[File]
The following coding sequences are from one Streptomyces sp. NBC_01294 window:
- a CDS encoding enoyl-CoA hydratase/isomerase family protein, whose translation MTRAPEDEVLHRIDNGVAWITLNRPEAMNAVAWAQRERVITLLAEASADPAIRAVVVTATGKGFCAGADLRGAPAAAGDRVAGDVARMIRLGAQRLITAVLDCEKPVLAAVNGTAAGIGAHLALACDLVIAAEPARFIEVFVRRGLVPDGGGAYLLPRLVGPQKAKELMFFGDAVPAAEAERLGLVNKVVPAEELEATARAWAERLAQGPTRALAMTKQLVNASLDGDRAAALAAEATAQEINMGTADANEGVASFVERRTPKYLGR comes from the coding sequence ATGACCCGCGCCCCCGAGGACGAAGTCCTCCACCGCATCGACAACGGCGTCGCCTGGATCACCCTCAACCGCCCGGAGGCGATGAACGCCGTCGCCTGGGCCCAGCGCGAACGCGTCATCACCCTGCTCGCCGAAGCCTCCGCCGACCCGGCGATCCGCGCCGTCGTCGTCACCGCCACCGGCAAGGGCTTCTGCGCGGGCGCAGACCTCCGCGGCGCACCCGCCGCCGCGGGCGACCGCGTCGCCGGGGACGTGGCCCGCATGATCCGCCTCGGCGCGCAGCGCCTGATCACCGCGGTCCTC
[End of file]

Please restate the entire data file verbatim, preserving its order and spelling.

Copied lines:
The following coding sequences are from one Streptomyces sp. NBC_01294 window:
- a CDS encoding enoyl-CoA hydratase/isomerase family protein, whose translation MTRAPEDEVLHRIDNGVAWITLNRPEAMNAVAWAQRERVITLLAEASADPAIRAVVVTATGKGFCAGADLRGAPAAAGDRVAGDVARMIRLGAQRLITAVLDCEKPVLAAVNGTAAGIGAHLALACDLVIAAEPARFIEVFVRRGLVPDGGGAYLLPRLVGPQKAKELMFFGDAVPAAEAERLGLVNKVVPAEELEATARAWAERLAQGPTRALAMTKQLVNASLDGDRAAALAAEATAQEINMGTADANEGVASFVERRTPKYLGR comes from the coding sequence ATGACCCGCGCCCCCGAGGACGAAGTCCTCCACCGCATCGACAACGGCGTCGCCTGGATCACCCTCAACCGCCCGGAGGCGATGAACGCCGTCGCCTGGGCCCAGCGCGAACGCGTCATCACCCTGCTCGCCGAAGCCTCCGCCGACCCGGCGATCCGCGCCGTCGTCGTCACCGCCACCGGCAAGGGCTTCTGCGCGGGCGCAGACCTCCGCGGCGCACCCGCCGCCGCGGGCGACCGCGTCGCCGGGGACGTGGCCCGCATGATCCGCCTCGGCGCGCAGCGCCTGATCACCGCGGTCCTC